Peace and Justice Lotus by Shepard Fairey was completed in 2015. The mural is 184h x 60w ft and was on the facade of One Campus Martius in the heart of Downtown Detroit.
On street art Shepard Fairey, most well known for his poster Hope created for the Obama campaign, states, “I’m still excited about street art because it has the ability to reach people who are not a captive audience. If you are going to an artist’s gallery of museum show or website, you might find something interesting and new, but it’s not the same as the visceral experience of encountering something unexpected on the streets.” This mural features Fairey’s iconic Andre the Giant at the centre of a lotus pattern. The lotus flower often appears in Fairey’s works as a symbol of life and beauty that arises from unclean or decaying circumstance. The mural also featured geometric shapes that sport some of the Los Angeles-based artist’s favorite imagery including the five-pointed star, the peace symbol and the scales of justice.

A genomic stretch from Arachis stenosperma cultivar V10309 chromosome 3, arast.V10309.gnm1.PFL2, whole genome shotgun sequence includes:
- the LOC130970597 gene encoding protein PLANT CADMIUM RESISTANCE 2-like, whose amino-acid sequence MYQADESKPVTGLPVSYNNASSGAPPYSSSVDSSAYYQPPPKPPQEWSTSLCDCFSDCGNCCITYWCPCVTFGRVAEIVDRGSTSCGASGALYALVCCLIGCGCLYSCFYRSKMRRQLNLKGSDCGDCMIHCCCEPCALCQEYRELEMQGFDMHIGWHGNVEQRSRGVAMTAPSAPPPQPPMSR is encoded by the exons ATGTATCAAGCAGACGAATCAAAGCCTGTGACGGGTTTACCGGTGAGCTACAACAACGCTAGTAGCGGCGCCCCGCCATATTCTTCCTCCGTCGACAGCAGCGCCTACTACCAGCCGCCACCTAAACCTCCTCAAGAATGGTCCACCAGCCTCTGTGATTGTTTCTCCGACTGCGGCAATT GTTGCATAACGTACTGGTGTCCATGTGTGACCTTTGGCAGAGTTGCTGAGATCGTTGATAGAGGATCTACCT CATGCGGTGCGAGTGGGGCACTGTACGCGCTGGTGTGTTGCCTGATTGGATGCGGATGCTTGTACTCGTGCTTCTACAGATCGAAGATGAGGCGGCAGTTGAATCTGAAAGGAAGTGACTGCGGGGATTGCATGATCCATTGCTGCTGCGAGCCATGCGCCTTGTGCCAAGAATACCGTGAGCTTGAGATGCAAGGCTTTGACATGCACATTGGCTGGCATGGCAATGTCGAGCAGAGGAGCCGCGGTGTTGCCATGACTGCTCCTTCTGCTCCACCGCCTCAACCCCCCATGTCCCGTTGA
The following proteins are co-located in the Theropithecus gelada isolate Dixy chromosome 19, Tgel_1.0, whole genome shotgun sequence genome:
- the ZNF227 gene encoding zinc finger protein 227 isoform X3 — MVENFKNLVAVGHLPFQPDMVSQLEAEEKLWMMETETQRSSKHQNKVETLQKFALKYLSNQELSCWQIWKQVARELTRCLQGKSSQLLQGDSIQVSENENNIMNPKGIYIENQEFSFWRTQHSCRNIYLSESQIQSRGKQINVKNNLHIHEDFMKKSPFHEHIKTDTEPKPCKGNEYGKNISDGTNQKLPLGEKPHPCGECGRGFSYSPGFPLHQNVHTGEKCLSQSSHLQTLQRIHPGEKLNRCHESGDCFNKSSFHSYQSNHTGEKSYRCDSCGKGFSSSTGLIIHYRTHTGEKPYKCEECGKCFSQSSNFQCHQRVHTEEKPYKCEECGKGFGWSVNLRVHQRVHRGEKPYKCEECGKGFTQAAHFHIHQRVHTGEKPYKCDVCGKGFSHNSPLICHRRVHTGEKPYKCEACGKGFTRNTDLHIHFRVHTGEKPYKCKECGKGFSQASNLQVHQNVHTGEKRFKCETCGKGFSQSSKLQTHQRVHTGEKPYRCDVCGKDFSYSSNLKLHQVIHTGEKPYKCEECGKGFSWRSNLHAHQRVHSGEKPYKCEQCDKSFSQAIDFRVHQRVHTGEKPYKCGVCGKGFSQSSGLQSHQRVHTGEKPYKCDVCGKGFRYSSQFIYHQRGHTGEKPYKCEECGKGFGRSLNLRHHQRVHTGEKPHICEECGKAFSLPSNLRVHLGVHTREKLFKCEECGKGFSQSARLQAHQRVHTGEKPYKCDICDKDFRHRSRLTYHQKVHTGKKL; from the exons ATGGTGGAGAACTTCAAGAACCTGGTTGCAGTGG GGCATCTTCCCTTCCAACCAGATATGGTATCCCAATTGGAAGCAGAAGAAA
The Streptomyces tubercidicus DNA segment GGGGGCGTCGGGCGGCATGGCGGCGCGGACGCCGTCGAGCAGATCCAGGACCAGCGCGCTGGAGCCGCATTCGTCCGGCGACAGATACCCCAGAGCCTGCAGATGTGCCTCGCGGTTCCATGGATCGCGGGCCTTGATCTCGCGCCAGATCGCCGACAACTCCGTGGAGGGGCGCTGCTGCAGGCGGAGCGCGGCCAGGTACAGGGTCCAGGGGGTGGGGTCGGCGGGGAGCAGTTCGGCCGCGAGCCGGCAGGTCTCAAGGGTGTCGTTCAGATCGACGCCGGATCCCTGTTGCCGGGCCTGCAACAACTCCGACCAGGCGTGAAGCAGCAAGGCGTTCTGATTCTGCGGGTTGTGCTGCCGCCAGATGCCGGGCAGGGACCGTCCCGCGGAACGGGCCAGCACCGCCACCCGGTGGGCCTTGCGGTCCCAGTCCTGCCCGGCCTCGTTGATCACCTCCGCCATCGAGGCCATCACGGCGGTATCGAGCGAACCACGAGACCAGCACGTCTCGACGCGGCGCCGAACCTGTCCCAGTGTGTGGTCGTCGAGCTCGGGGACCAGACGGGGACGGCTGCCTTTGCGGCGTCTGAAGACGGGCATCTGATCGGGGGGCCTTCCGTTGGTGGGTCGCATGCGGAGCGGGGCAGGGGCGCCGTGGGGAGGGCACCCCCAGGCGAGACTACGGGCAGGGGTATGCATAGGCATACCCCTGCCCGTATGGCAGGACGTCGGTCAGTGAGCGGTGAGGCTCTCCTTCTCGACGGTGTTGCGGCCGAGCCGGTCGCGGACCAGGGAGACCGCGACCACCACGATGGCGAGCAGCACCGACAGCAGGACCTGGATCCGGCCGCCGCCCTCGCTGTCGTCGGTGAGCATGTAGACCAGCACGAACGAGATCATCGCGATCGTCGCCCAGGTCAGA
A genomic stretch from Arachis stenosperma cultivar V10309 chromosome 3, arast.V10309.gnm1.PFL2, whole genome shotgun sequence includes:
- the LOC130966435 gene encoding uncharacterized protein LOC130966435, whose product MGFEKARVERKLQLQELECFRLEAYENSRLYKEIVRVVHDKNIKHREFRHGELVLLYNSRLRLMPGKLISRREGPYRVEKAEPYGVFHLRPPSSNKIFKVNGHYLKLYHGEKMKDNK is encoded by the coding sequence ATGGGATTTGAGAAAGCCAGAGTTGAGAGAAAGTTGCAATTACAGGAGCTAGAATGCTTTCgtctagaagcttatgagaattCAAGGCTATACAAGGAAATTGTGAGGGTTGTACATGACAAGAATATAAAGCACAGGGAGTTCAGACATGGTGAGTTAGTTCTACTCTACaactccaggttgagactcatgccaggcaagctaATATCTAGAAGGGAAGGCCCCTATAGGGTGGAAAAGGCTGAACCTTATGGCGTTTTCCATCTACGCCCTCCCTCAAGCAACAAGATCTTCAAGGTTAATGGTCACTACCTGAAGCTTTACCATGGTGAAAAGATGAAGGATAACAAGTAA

“Feelings of conflict and struggle are common when it comes to the concept for our paintings. If they evoke that in the viewer, then we have reached the conversation that we were hoping for,” says Davide (AKA Nosm, one half of the twin brother pair that makes up how&nosm). Their trademark palette of red, black, and white belies the seriousness of this concept from a distance, but up close, complex characters wind together in an unending spiral of contention. Many pieces present worlds within worlds - stacked and winding together, an attribute the brothers say is illustrative of the weight of forces that impact us individually and within a society.
This mural, Balancing Act by how&nosm was placed next to Shepard Fairey’s mural at One Campus Martius and was the twins’ tallest mural to date. The 184’ by 60’ piece explored the delicate nature of family and community on a societal scale. The piece was executed and completed in only 6 days, staying true to the Perre brother’s reputation as the fastest muralists in the world.